Its time for me to come clean. For weeks I have been telling you that it is time to hold many of the Minneapolis Parks and Recreation Board (MPRB) Commissioners accountable for their notable lack of respect for racial equity, community input, and open budgeting by voting in more progressive, active, community-driven Commissioners in 2017. But I have been misrepresenting the situation. The master of the Parks Board cannot be held accountable by the democratic process because Brian Rice, legal counsel and lobbyist for the MPRB, has held that unelected $500,000 per year position since the mid-1980s without any challenge or competition. Commissioners have come and gone, but the man referred to as the “Rasputin of the Parks Board” remains entrenched. Undoubtedly, Commissioners will point out that Rice serves only with their approval and by a vote of the Board while defending the high cost of his questionable services. However, the MPRB has routinely renewed his position without considering an alternative and letting Rice, MPRB Legal Counsel, write his own contract. It will be a good day for Minneapolis Parks when
Rasputin Brian Rice resigns or has his contract terminated by a new Board of progressive, accountable Commissioners after the next election.
“Brian doesn’t operate in the sunlight” – Star Tribune, September 30, 2013
The recent audit of the MPRB by the Department of Homeland Security’s Inspector General cited over $1 million of no-bid contracts, misspent funds, and incomplete projects, demanding that the Board repay $5.3 million to the Federal Emergency Management Agency (FEMA). Most of the mismanagement was related to the perennially delayed repair project for 2014 storm damage along West River Parkway near the University of Minnesota Campus. Given that the MPRB Commissioners routinely defer to Rice on matters of contracts and his role as lobbyist for the Board includes securing funds from government agencies, it is critically important that light be shed on his role in this costly debacle. Can we trust the current MPRB Commissioners to push the Master of Minneapolis Parks to account for the inept handling of the project and demand that Rice answer for losing 5% of the MPRB budget? I hope so, but I doubt they have the backbone to stand up to him. I hope they prove me wrong. I urge the MPRB to reconsider the usual rubber stamping of his next annual contract and to look for alternative Legal Counsel. We can no longer afford to pay huge fees for such shoddy work. Especially at a time when the Commissioners cite lack of funds to employ union workers and feel the need to turn control of our public spaces over to private concerns such as the Loppet Foundation.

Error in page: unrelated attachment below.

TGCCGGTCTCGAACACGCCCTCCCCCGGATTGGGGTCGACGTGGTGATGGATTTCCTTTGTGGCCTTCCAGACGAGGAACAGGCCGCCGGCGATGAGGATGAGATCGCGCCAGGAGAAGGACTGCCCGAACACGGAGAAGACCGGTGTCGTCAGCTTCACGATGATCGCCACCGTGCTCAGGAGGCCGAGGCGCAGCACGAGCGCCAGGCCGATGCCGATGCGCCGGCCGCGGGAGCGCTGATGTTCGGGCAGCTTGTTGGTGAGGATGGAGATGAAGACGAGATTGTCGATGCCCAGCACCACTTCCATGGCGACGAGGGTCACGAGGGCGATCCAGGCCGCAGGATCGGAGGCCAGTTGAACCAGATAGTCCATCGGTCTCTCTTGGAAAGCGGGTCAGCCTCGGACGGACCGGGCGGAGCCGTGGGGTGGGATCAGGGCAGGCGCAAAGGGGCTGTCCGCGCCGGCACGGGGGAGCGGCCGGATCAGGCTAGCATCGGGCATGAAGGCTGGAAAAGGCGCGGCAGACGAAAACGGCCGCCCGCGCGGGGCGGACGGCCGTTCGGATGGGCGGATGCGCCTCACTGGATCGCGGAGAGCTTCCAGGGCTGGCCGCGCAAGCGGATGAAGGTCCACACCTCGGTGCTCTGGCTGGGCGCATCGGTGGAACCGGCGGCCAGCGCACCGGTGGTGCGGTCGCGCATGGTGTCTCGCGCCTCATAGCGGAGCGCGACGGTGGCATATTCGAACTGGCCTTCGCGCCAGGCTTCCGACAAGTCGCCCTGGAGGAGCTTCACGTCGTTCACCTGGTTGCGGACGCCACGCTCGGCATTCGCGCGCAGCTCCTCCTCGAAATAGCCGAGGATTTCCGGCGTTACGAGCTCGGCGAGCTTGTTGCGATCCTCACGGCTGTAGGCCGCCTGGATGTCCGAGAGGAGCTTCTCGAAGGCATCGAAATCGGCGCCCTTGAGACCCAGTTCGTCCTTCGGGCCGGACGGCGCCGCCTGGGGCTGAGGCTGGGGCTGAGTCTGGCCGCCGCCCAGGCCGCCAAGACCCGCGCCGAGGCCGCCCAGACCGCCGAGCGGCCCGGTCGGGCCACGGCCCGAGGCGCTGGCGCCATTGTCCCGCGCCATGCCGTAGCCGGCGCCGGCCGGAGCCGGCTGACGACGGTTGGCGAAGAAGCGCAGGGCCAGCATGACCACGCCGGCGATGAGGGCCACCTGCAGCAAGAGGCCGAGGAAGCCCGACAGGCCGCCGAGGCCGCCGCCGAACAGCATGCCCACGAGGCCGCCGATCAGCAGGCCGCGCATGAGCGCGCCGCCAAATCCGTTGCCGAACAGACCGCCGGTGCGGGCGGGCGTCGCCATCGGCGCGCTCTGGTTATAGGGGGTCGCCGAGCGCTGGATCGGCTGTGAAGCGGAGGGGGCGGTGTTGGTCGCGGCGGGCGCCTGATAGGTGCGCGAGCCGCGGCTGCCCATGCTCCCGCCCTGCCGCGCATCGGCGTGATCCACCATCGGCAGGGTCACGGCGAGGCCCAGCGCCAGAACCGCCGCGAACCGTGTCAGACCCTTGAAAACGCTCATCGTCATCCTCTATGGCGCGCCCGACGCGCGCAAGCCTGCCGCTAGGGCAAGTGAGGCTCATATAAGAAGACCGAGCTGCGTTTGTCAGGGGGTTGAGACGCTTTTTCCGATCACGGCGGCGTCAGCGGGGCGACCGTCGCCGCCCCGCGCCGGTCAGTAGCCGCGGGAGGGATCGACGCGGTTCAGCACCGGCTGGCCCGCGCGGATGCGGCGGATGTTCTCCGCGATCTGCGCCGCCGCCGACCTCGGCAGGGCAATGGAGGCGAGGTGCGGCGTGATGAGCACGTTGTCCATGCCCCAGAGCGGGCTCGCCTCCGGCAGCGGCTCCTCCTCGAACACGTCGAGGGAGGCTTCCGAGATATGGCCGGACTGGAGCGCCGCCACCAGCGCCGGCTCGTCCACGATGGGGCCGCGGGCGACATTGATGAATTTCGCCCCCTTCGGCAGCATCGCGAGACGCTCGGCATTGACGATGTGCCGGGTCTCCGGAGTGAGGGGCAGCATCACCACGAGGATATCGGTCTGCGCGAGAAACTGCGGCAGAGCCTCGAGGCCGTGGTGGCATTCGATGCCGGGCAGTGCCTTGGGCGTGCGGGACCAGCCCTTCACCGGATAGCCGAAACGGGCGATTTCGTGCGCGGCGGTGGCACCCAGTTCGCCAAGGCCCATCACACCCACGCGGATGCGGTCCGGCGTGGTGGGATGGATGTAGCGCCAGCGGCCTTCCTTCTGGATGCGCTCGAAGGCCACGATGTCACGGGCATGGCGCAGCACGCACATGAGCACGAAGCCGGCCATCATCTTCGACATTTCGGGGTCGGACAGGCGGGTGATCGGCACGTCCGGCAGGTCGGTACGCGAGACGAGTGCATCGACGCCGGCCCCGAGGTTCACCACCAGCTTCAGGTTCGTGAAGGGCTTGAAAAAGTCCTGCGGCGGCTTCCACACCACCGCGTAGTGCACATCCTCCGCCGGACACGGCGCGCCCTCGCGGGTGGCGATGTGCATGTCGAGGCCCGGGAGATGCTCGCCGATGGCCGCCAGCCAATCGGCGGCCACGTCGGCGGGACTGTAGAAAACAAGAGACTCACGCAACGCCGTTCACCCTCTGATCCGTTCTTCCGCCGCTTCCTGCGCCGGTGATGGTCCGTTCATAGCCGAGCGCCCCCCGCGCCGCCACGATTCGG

“Whatever he says, goes” – City Pages, January 20, 2010
The Parks Board is but the center piece of Counselor Rice’s web of influence in Minneapolis, the metro region, and Duluth. He and his partners at Rice, Michels, and Walther, LLP have an impressive list of clients for which they lobby and lawyer. Most notable may be the Police Officers Federation of Minneapolis headed by Rice’s friend, the controversial Lt. Bob Kroll. You might remember Lt. Bob Kroll from his inflammatory comments during the occupation of the Fourth Precinct by community members demanding prosecution of officers Ringgenberg and Schwarze for the murder of Jamar Clark in August of 2015. The Parks Board overseen by Rice has also been the focus of racially tinged controversy for mistreatment of protesters at their public meetings. A Legal Counsel worth the high price that Rice demands from the MPRB might offer more sage advice concerning racial sensitivity in hiring and promotions within the Parks Department, but the inability of the MPRB administration to do so continues unabated. I’m uncertain whether such is another example for Counselor Rice’s ineptitude, the unchecked privilege of an entrenched political boss, or a product of his own convictions. In any case, his demonstrated lack of ability to provide useful legal counsel to the embattled MPRB on such issues is one more reason to reconsider his contract with the Board. The voters of Minneapolis depend on the Parks Commissioners to hold the Master of Minneapolis Parks accountable. If they cannot, or will not, then is high time to elect new Commissioners that will.